Leading Article: Now Mr Blair must offer the Lib Dems some real power
Monday 16 November 1998
Last week's joint statement was an innocuous-seeming document, bathed in the Blairite reasonableness of "working together where parties agree", and yet no one can doubt that it is a significant step towards coalition. The paradox is that a formal coalition would be a good thing: it would have to be open, negotiated, clear about its terms. Instead we have the hugger-mugger of spin and speculation around an ambiguous relationship between two party leaders.
Above and between Mr Blair and Mr Ashdown smirks the Cheshire Cat, Roy Jenkins, the old man in a hurry behind it all, Mr Blair's guarantor of intellectual and historical respectability and Mr Ashdown's biggest asset, wheeled into last Wednesday's fractious meeting of Lib Dem MPs to help win the vote.
But the imprimatur of Lord Jenkins cannot conceal the real motives of the principals. Mr Blair would like to absorb the Lib Dems into a coalition called New Labour, an ambition candidly expressed by Philip Gould, the Prime Minister's pollster, in his book tellingly entitled The Unfinished Revolution. While Mr Ashdown, another impatient man, cannot really want to lead his party into a third election and is looking for a proper job where he gets to make decisions which are not immediately voted down by a polytechnic of obstreperous local councillors.
In any case, the intellectual basis of the Jenkins reading of history should be challenged: he argues that Labour and Lib Dems should work together because the division between the liberal and socialist traditions handed over the government of Britain in the 20th century to the Conservatives. But the real reasons for Tory dominance in the 1930s and 1980s were because the Labour Party itself split. And in the 1950s the Tories managed to win three elections in a row when hardly anybody voted Liberal. As an intellectual tradition in Britain, socialism may have lacked self-confidence - but Mr Blair has sensibly replaced it with something else, and whatever the something else is, it is not really liberalism.
Isaiah Berlin's biographer has revealed that Mr Blair wrote to the philosopher last year, shortly before his death, asking for his help in "appropriating the great aspects of the liberal tradition". But Berlin thought, with some justification, that Blair did not like the core idea of liberating the citizen from the oppressive state.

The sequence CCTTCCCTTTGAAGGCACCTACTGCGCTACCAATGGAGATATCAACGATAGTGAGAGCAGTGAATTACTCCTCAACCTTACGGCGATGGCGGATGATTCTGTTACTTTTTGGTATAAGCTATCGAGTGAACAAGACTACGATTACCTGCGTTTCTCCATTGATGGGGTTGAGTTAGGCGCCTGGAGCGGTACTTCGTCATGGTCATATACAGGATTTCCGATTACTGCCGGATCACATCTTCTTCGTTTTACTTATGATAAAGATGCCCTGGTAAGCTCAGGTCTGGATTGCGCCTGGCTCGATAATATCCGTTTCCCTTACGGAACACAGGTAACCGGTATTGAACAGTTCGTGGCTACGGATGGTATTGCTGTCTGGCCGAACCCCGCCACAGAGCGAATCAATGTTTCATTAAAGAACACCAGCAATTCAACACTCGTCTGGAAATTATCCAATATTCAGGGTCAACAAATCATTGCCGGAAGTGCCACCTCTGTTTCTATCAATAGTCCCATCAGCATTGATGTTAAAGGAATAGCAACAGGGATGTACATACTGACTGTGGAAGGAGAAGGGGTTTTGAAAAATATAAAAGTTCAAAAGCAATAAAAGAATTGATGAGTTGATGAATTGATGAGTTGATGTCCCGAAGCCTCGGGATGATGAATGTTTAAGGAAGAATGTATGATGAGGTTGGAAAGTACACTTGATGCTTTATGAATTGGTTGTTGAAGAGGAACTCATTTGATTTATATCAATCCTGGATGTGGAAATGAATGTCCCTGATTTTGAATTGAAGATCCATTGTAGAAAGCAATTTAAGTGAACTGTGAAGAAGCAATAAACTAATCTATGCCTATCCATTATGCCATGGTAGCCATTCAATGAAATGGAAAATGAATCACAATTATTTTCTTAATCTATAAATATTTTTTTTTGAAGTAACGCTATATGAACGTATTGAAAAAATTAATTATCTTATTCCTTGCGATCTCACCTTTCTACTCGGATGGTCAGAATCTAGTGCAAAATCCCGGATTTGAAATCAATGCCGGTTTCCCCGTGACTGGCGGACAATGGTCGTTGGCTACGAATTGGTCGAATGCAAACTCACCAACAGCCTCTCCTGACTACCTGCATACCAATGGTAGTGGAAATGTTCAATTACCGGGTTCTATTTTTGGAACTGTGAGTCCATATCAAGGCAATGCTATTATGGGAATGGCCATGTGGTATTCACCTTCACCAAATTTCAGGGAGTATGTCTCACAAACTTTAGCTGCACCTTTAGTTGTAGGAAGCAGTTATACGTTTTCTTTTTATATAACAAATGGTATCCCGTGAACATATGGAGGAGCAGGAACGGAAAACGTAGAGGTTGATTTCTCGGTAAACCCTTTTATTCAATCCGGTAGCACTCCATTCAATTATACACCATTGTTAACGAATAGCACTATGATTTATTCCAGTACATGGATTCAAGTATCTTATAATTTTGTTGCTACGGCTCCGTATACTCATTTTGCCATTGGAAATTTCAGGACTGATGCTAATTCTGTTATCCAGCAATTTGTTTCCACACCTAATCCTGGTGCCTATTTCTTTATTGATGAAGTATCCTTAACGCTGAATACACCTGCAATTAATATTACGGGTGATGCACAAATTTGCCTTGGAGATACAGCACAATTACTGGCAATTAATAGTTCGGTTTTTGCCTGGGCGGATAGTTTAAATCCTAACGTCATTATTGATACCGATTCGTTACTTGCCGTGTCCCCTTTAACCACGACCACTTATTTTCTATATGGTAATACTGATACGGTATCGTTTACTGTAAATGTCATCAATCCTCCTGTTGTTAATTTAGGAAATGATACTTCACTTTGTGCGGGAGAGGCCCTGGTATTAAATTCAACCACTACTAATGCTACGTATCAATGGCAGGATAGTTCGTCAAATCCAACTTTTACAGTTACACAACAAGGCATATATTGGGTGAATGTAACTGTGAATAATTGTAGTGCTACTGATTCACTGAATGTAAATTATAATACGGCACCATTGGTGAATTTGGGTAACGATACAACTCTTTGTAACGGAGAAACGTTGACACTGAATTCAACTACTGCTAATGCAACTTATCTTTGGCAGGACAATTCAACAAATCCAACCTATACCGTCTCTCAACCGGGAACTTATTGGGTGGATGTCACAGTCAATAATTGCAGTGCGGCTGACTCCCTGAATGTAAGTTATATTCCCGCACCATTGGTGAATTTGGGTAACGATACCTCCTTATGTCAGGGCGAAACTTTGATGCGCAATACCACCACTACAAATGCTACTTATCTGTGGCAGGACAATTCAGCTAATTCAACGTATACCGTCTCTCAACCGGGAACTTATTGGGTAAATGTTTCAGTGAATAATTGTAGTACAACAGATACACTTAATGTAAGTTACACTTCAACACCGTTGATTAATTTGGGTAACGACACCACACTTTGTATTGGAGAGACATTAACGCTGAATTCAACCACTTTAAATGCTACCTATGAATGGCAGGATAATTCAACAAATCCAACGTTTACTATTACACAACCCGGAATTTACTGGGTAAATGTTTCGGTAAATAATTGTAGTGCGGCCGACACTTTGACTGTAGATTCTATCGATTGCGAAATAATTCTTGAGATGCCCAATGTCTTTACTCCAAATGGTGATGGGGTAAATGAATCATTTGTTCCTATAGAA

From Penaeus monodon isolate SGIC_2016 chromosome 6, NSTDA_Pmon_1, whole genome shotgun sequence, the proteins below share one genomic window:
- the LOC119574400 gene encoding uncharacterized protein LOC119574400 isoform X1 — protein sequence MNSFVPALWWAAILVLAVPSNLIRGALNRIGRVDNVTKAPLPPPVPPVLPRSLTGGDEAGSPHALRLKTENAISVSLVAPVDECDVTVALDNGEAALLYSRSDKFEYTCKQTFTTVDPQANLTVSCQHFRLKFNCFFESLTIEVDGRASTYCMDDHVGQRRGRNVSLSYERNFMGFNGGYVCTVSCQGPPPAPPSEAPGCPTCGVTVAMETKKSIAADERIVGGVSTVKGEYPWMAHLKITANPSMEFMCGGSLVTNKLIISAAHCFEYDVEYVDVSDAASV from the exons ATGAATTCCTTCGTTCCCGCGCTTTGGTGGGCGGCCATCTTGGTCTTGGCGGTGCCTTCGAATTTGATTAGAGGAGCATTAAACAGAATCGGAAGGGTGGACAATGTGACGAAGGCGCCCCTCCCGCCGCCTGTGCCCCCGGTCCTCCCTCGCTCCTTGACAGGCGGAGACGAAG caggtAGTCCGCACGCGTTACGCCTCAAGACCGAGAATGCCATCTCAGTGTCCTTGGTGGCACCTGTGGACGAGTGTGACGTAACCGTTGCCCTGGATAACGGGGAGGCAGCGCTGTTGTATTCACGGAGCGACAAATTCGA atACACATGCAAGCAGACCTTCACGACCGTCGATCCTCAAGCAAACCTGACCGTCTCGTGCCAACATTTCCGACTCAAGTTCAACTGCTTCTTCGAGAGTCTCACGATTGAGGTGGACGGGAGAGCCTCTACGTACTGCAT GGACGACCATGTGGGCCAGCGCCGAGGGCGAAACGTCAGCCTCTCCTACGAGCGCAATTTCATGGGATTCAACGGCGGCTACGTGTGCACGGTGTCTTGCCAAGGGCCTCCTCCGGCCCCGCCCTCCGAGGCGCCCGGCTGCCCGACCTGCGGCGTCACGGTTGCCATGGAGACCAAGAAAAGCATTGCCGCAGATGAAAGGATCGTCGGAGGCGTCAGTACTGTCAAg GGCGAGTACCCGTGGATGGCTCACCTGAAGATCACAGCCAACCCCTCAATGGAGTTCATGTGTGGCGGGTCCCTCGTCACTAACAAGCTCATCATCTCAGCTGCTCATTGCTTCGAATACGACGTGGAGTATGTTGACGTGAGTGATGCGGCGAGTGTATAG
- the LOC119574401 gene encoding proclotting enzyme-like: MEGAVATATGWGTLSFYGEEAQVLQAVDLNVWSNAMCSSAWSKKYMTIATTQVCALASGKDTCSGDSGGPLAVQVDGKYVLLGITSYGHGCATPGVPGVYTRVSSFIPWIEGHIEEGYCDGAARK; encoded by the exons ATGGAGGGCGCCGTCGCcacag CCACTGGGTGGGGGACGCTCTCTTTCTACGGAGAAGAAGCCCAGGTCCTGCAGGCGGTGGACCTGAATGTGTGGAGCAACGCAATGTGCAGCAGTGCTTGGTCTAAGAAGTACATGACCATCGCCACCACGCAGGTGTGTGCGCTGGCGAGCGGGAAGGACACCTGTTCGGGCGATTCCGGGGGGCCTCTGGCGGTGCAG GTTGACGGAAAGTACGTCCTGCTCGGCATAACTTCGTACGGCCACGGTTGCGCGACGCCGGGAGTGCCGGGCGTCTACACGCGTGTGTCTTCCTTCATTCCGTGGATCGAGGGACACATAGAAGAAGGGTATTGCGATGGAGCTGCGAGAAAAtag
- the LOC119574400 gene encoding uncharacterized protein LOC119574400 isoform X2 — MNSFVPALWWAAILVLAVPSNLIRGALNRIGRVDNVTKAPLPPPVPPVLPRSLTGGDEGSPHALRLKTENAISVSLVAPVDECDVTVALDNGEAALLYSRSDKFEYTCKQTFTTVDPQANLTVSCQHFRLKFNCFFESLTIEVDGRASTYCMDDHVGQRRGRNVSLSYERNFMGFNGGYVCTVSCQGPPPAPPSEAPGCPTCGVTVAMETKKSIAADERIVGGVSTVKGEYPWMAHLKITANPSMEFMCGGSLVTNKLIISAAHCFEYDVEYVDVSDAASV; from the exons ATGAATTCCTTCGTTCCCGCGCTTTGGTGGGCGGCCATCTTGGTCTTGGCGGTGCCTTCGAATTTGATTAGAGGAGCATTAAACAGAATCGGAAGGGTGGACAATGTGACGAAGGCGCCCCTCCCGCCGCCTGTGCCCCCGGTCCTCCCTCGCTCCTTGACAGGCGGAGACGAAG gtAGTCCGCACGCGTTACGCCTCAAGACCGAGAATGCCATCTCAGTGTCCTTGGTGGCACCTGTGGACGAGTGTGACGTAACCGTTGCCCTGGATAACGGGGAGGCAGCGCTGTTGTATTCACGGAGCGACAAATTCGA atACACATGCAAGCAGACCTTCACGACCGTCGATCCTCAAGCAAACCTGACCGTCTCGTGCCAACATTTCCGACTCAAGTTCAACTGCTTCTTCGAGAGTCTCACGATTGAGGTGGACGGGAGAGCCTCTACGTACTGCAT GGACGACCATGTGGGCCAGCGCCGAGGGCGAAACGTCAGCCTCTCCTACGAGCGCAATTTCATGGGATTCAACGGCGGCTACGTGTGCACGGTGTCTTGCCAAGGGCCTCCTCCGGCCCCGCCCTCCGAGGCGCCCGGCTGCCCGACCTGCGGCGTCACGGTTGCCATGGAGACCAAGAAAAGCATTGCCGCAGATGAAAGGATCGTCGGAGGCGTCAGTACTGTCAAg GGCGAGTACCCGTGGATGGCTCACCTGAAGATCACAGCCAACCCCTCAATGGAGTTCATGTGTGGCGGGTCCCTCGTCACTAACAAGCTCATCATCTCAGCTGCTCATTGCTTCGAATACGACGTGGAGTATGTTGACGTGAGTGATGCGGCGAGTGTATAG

All the more need, then, for the Lib Dems to preserve their identity as the liberal conscience of the nation. That does not mean that they should refuse to work with Labour. But the basis of co-operation should be that Labour won only 43 per cent of the vote last year, and that, in return for their support, the Lib Dems should have real influence in a libertarian direction. Mr Ashdown argues that his gamble is worth the prospect of electoral reform, but that is still a distant and uncertain possibility.
A proper coalition would make it easier for the Lib Dems to retain their distinctive identity. And it would not mean that the parties should cease to contest elections - indeed, it is essential that they should continue to do so. The Lib Dem executive should reject the joint statement today, and require Mr Blair to offer the party something tangible in return for its support in future.
Grace Dent on TV The Secret Life of the Pub is sexist, ageist and a breath of fresh air
Art Megumi Igarashi criticises Japan's 'backwards' attitude to women's sexual expression
tv Singer could become the most unlikely star of Westeros
Arts & Ents blogs
- 1 Top 20 misconceptions people believe are true
- 2 'We're not heroes, just tourists': Swedish police officers on holiday stop vicious assault on New York subway
- 3 Head transplant: man will be attached to new body in under an hour and aim is immortality, doctor says
- 4 Anti-vaccination group defends advert comparing immunising children to rape
- 5 Australian student Tommy Connolly, 23, adopts his pregnant, homeless 17-year-old cousin to give her a chance at 'a better life'
The sickening truth about food banks that the Tories don't want you to know
Katie Hopkins on LBC: Listen to caller taking The Sun columnist to task over migrant comments
Migrant boat disaster: Ukip candidate mocks victims in sickening Twitter post
Nigel Farage wants the BBC to stop making programmes like Doctor Who, Strictly Come Dancing, and Top Gear
Global warming: Scientists say temperatures could rise by 6C by 2100 and call for action ahead of UN meeting in Paris
Rupert Murdoch berated Sun journalists for not doing enough to attack Ed Miliband and stop him winning the general election